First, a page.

For their part, workers claim they are fed up with the airline's alleged poor governance and mismanagement, adding that they will not return to work until concrete action has been taken to address their grievances.
While the majority of flights have been grounded, some long haul A340-300 flights have operated thanks to technical assistance from engineers (MT) based in Mauritius.
Air Madagascar (MAD) is listed as having 8 airplanes, operates to 9 countries, to 24 destinations, 49 routes and 32 daily flights.
ATR 72-600 (1248, 5R-EJB), ex-(F-WWEX) delivery.
July 2015: Air Madagascar (MAD) workers ended a strike on July 17 that has grounded most of the state-owned (MAD)'s fleet for weeks, after union officials and (MAD) signed a deal.
"Staff will return to work and flights will resume shortly," said Leon Rajaobelina, Chairman of (MAD)'s board.
The strike started on June 15 over what workers said was poor governance and mismanagement of (MAD), leading to a 65 - 70% cancellation of flights.
"We can say that we are satisfied with this agreement," said Rado Rabarilala, a representative of the workers, before adding: "It is just a draft of what we want to implement."
Madagascar officials want more foreign firms to start flying to the Indian Ocean island nation to boost tourism.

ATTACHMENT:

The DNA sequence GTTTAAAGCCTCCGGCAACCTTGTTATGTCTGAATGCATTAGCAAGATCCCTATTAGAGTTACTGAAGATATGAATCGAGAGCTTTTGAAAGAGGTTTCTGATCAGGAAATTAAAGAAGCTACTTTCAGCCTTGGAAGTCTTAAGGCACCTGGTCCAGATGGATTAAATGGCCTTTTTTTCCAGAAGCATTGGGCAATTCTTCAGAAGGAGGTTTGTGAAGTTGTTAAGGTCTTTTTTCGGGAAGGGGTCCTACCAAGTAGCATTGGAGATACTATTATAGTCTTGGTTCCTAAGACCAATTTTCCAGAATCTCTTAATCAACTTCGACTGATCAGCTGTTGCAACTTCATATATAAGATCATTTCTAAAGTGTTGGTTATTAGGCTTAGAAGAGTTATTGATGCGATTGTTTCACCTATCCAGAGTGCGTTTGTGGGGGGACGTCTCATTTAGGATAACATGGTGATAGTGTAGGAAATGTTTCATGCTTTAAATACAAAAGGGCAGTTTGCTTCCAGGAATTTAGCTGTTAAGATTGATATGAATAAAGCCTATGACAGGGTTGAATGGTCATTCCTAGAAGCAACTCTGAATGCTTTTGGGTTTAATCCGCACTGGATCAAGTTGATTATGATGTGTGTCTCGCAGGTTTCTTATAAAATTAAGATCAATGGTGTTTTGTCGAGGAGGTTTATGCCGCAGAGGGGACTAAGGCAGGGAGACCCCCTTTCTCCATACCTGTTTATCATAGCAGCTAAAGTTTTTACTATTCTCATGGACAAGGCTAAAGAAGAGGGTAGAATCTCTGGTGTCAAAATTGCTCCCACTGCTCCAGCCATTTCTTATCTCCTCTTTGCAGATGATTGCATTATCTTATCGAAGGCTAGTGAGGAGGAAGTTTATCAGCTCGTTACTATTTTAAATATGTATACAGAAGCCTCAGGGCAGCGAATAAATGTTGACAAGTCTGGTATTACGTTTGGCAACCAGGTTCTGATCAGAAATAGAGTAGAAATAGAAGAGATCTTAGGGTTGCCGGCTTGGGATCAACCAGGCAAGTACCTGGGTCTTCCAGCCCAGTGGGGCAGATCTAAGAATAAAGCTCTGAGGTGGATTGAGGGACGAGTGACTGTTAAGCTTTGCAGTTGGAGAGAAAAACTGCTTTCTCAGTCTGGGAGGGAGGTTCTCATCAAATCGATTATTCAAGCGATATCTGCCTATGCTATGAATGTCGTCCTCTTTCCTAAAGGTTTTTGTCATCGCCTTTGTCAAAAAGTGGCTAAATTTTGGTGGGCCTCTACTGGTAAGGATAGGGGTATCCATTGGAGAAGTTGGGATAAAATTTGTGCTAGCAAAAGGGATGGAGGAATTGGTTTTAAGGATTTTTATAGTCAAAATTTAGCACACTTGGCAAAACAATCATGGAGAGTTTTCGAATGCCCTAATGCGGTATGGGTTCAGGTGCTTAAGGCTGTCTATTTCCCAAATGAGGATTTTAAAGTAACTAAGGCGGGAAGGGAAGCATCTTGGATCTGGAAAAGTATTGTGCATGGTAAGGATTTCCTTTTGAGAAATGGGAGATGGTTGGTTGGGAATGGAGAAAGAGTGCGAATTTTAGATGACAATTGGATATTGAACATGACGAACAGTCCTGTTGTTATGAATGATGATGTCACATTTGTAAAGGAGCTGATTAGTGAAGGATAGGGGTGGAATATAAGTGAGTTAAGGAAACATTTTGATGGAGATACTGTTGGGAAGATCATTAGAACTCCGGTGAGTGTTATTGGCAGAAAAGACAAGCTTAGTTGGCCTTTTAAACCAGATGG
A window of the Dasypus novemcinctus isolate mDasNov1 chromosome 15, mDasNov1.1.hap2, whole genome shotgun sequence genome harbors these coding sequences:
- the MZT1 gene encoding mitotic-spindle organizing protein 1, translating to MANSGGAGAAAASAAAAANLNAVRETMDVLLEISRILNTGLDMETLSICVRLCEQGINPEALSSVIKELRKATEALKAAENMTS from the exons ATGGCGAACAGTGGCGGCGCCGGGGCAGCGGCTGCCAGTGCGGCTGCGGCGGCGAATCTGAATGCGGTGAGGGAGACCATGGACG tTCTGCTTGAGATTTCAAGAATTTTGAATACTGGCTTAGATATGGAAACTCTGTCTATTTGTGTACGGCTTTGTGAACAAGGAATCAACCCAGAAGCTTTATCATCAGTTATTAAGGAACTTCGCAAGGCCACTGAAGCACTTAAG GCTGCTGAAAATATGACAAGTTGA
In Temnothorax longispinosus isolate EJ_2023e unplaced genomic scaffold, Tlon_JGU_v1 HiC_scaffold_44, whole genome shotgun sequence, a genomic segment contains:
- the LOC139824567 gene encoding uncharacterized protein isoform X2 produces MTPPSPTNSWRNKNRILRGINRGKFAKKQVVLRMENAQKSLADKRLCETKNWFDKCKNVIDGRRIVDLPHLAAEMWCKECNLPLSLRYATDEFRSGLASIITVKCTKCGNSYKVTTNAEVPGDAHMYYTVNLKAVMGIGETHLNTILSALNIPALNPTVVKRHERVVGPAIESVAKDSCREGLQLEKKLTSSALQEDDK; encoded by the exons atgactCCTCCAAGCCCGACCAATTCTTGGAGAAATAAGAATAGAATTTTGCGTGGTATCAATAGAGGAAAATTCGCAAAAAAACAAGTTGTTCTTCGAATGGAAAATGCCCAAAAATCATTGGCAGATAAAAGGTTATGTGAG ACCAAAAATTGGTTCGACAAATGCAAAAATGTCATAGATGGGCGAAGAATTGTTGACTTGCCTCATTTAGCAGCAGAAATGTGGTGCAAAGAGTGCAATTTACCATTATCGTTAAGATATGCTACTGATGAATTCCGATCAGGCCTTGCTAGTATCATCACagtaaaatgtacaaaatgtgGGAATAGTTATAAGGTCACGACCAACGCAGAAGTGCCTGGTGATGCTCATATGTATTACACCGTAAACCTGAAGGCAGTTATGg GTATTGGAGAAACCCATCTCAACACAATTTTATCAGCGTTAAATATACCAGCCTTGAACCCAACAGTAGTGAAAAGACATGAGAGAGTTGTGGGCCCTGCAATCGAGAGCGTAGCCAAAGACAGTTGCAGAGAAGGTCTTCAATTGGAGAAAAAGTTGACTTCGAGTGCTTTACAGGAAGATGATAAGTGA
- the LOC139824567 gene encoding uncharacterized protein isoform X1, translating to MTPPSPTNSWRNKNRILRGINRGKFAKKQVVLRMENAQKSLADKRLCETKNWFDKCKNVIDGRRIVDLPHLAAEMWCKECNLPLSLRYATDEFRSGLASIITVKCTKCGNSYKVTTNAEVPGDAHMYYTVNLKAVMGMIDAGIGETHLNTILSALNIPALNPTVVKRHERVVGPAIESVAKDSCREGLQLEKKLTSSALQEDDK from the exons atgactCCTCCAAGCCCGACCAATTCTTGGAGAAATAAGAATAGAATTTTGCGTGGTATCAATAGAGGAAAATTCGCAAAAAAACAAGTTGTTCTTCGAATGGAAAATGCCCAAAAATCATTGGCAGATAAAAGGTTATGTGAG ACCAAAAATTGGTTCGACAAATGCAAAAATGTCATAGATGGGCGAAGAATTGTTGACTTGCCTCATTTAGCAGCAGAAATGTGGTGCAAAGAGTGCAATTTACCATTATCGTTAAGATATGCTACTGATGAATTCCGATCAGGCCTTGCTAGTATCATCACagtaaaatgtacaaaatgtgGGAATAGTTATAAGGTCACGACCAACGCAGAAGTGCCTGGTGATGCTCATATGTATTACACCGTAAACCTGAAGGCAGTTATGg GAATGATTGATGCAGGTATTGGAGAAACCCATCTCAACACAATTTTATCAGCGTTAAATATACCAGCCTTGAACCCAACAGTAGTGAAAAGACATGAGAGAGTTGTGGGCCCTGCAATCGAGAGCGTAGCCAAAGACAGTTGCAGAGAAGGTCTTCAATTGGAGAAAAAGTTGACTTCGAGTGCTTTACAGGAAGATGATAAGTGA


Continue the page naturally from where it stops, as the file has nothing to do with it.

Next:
Madagascar is offering foreign airlines cabotage rights. The Malagasy Minister of Transport and Tourism, Ulrich Andriatiana, said his government has held talks with foreign carriers over their possible entry into the island's domestic market.
Speaking to "Reuters," Andriatiana said opening up Madagascar's local market to foreign carriers would help reduce the country's dependence on ailing national carrier, Air Madagascar (MAD). As the summer high season presses on, the country's tourism sector has suffered significant losses.
September 2015: News Item A-1: The Indian Ocean Commission (IOC) airlines have signed a multilateral cooperation agreement establishing the Vanilla Alliance, which is aimed at improving air services between (IOC) member states and international connectivity to the region. The alliance is made up of Air Austral (AUX), Air Madagascar (MAD), Air Seychelles (ASY), Inter Ile Air, and Air Mauritius (MAU).
The alliance offers >50 destinations, operates a fleet of 30 aircraft, and employs about 6,000 staff. It is expected to transport >2.3 million passengers a year.
Initially, the alliance will develop attractive fares, schedule connectivity, optimize code shares, as well as optimize resources such as fleet and airport facilities.
It is understood that these small Indian Ocean flag carriers were faced with economical challenges over the years and feared tough competition from Gulf carriers on some routes, such as Emirates Airline (EAD)’s double daily A380 services from Dubai to Mauritius.
“The islands and airlines of the region share similar geographical realities, hence have a similar need for reinforcing air links. By joining our efforts, we will be able to tap synergies and optimize our resources and to improve inter-island air connectivity,” Air Mauritius (MAU) board officer, (Raja) Indradev Buton said.